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Takeaway:  Orders for both rail cars and locomotives are well below delivery rates in 3Q, a situation that we do not expect to improve given weak rail volumes.  2016 build rates look at risk to us, as customers may seek stretched deliveries and manufacturers would benefit from steadier production.

 

Overview

RSI reported rail car order, delivery and backlog data yesterday that provided further support to the view that rolling stock demand has entered a downcycle.  GE received only 3 locomotive orders last quarter, and the RSI data points to 7,374 rail car orders vs. a build rate over 20,000.  While it might seem reasonable to look at the large backlog and assume the 2016 is in the bag, many of the orders in backlog are scheduled for delivery more than 12 months forward – some into 2020.  The rail car backlog itself may be vulnerable to both delivery date push outs and cancellations from captive lessors. Cancellations of third-party orders can be costly for buyers, but can also occur.  At current order rates, we would expect a drop down in build rates by mid-2016, a potential negative for WAB shares.

Rail Car Demand Down

Orders…: Both rail volume growth and fleet age demographics point to a sustained period of weak rail car orders, as we see it, with the recent demand spike due to tank car regulations and the boom in fracking.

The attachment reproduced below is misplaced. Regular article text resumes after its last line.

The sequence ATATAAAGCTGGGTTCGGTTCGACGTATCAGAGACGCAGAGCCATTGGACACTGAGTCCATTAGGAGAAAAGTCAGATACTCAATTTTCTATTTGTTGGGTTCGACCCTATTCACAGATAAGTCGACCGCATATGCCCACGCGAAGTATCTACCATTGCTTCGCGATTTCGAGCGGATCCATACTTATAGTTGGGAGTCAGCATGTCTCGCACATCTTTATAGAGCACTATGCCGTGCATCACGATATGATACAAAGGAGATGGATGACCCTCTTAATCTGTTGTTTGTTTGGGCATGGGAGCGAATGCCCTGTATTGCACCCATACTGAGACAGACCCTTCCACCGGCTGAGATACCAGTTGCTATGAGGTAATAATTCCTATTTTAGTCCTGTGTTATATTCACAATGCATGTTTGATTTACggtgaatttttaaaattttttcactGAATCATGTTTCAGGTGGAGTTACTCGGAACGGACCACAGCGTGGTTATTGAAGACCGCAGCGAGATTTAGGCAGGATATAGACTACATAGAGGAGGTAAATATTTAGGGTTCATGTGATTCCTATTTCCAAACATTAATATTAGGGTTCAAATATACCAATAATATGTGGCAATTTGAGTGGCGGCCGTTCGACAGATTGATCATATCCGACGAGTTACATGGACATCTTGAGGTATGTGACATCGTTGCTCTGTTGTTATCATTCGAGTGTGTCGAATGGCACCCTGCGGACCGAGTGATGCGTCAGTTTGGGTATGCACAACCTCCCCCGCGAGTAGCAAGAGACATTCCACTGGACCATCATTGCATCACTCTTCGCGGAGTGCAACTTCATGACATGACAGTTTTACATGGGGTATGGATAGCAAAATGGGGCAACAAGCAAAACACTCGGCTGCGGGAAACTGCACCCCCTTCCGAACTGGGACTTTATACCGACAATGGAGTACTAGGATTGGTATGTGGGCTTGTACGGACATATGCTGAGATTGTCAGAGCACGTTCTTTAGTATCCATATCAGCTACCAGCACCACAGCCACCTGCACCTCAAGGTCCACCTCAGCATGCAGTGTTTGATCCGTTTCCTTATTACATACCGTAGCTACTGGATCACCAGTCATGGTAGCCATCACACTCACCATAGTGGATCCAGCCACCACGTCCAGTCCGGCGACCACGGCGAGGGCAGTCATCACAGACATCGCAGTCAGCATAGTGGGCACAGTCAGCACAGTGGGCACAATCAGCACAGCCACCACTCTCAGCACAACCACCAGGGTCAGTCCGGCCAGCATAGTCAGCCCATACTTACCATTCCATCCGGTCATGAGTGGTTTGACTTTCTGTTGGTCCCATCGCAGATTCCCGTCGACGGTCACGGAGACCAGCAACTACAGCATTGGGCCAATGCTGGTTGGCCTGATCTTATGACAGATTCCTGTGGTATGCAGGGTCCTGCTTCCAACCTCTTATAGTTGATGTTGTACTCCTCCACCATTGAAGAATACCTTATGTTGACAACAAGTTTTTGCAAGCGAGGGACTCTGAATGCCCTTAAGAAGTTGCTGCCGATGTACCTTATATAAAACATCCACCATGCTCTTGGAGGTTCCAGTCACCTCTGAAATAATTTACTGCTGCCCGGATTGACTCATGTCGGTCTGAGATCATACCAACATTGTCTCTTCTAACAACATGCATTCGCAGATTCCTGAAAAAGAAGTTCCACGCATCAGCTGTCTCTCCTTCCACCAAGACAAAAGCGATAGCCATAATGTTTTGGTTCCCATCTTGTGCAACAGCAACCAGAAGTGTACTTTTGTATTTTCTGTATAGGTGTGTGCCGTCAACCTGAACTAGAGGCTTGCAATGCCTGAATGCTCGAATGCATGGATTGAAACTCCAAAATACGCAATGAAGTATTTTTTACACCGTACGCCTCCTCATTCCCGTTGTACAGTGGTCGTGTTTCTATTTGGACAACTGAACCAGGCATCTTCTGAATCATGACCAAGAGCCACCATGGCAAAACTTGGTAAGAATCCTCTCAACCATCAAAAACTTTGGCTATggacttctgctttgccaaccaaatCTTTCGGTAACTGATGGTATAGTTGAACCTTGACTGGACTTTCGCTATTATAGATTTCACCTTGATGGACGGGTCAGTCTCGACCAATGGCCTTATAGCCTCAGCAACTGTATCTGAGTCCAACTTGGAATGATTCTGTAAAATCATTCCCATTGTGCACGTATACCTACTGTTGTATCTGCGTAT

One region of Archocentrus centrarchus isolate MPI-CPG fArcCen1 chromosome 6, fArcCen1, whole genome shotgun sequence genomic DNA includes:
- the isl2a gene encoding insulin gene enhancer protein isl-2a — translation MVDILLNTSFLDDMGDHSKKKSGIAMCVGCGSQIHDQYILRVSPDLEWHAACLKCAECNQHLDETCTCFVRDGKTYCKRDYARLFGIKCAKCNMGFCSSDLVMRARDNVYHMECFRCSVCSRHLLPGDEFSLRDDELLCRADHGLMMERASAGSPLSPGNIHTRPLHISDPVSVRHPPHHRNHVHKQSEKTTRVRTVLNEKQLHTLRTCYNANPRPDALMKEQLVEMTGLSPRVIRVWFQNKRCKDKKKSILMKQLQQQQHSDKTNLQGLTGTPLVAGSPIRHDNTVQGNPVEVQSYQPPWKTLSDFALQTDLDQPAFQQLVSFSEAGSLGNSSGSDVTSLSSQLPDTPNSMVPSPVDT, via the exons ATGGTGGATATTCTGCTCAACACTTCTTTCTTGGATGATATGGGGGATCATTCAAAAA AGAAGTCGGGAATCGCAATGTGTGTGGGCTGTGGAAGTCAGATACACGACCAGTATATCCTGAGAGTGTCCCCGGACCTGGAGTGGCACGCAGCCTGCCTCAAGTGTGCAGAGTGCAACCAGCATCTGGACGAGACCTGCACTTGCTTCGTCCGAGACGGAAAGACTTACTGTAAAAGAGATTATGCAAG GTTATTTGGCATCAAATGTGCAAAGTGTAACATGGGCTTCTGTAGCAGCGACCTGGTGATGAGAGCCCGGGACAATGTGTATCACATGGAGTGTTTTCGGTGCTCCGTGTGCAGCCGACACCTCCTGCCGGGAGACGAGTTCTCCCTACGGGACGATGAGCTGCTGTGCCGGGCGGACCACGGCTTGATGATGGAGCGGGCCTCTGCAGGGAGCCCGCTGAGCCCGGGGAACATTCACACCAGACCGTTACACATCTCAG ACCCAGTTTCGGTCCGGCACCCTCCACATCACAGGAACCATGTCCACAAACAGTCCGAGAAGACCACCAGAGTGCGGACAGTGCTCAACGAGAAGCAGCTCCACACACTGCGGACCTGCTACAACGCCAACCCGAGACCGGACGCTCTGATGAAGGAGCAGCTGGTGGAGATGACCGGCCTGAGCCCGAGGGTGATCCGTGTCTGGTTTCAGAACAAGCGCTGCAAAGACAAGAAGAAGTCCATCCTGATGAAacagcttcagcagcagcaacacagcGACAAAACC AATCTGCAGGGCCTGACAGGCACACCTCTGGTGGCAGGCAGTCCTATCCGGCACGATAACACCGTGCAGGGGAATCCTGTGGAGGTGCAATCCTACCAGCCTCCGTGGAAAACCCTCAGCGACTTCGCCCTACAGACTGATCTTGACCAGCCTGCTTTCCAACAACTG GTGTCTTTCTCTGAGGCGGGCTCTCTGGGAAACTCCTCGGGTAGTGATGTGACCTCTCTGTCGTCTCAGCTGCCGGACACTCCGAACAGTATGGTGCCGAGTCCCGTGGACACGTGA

WAB | RSI Orders, Not Sales - WAB Orders 10 21 15

…Not Deliveries:  While deliveries will tend to correspond to 3Q equipment sales for WAB, equity markets should focus on the forward looking order data.  Deliveries are peaking out, in our estimation, while orders have likely entered a sustained period of below replacement demand activity.

WAB | RSI Orders, Not Sales - WAB Deliveries 10 21 15

Backlog Not So Clear:  While it might be tempting to see the backlog as 6 quarters of demand, many of the orders are scheduled for delivery more than 12 months out.  For example, TRN disclosed that 45% of orders were longer than 12 months out at the start of the year.  Given the implementation date of tank car regulations, we would expect the backlog duration to be reasonably far out.  We also think that as much as 10% of the backlog may be ‘spec’ orders from lessors owned by rail car manufacturers.  We estimate that the current pace of orders and deliveries portend a potential step down in deliveries by mid-2016. 

WAB | RSI Orders, Not Sales - WAB Backlog 10 21 15

Timing A Bit Clearer:  Orders will need to improve, build rates will need to be pushed lower, or 2017 will be very messy, by our estimates.

WAB | RSI Orders, Not Sales - WAB Book to Bill 10 21 15